6 Questions to ask yourself before moving to Australia
Immigrating is not as easy as deciding to do it and hopping on a plane. It’s a massive undertaking that demands your full attention and commitment.
You can ensure that you’re ready as can be before doing any of the admin by asking yourself the right questions. The answers will reveal if you’re ready to move and if you’re making the best decision for you and your family.
1. Why do I want to move to Australia?
You might already know the answer to this question. Perhaps it’s to further your career or to give your children more opportunities in life.
Whether you know the answer or not, it’ll still be worth your while to pause for a bit and think about why you want to move.
When you’re clear on your reasons for moving, you’ll be able to make choices along the way that support your goals and dreams.
You’ll also quickly realise if you’re moving for the wrong reasons. Don’t move to run away from something. You’ll find that problems tend to follow you wherever you go, and they’re more difficult to manage with the added stress of a adapting to a new country.
2. What are my visa options?
It’s best to explore your visa options as early on in the process as possible. You definitely want to do it before making any financial commitments to your move!
Furthermore, each visa category has its own restrictions and eligibility requirements, while offering either temporary or permanent residency.
If you struggle to makes sense of all the visas on offer, speak with a licensed immigration advisor.
Advisors are experts who can assess your visa eligibility, assist with your visa application, and give advice on the immigration process.
3. Can I afford to move to Australia?
Moving abroad is expensive! You’ll have to make sure that you have enough money to move to Australia or give yourself enough time to save up before getting the ball rolling.
The typical costs to budget for are flights, visas, and insurance. You’ll also have to pay for international movers if you’re moving your furniture, as well as storage if you’re planning on keeping some things in your home country. Remember that if you have pets, you’ll also have to include international pet movers in your costs.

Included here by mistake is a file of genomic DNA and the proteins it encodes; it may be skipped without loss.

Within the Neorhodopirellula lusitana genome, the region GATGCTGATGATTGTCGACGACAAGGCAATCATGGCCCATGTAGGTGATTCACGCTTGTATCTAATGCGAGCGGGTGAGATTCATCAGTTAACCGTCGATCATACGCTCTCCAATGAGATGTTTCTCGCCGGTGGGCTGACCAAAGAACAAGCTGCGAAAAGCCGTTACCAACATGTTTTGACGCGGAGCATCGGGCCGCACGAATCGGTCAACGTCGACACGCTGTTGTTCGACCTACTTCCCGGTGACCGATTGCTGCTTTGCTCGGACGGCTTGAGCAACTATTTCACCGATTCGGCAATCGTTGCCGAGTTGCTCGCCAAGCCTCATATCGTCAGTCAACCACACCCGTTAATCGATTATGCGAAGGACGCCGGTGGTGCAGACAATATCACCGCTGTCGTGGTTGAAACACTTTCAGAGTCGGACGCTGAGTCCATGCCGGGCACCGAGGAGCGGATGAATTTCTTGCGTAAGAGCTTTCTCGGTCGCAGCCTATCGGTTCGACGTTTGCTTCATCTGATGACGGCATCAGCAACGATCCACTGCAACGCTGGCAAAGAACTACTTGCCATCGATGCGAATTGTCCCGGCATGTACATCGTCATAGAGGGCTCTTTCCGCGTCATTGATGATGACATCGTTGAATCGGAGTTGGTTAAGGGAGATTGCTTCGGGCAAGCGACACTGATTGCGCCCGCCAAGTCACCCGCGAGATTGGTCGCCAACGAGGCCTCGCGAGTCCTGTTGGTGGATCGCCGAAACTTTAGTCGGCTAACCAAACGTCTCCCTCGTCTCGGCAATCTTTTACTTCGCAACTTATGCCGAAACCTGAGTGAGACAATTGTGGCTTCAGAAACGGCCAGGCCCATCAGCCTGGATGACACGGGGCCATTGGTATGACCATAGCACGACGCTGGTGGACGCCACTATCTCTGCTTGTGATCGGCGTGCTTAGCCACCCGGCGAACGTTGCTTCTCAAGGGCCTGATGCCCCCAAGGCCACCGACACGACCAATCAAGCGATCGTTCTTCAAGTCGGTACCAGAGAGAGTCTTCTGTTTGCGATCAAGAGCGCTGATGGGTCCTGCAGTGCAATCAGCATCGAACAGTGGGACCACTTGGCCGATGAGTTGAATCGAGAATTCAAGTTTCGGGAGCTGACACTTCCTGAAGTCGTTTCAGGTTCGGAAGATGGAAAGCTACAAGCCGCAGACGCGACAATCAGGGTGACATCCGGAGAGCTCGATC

It’s more than just the cost of the move, though.
You’ll also have to be able to afford Australia’s cost of living on what you earn in Australia. Start by looking at typical wages in your industry and occupation. Also compare salaries between states and territories – perhaps even between cities.
Once you have an idea of how much you could earn, look at the cost of everyday living expenses, such as:
- Rent or house prices
- Daycare or aftercare
- Car prices
- Public transport
You can also expect surprise costs, whether it’s while organizing your move or settling into Australia.
Make sure you can navigate these unexpected expenses by having an emergency savings account. It’s up to you how much money you keep in this account, but it’s advisable to keep the equivalent of up to three months’ salary.
4. Will I qualify for Medicare?
Medicare is Australia’s national healthcare insurance. You’ll qualify for Medicare if you’re on of the following:
- Australian citizen
- New Zealand citizen
- Australian permanent resident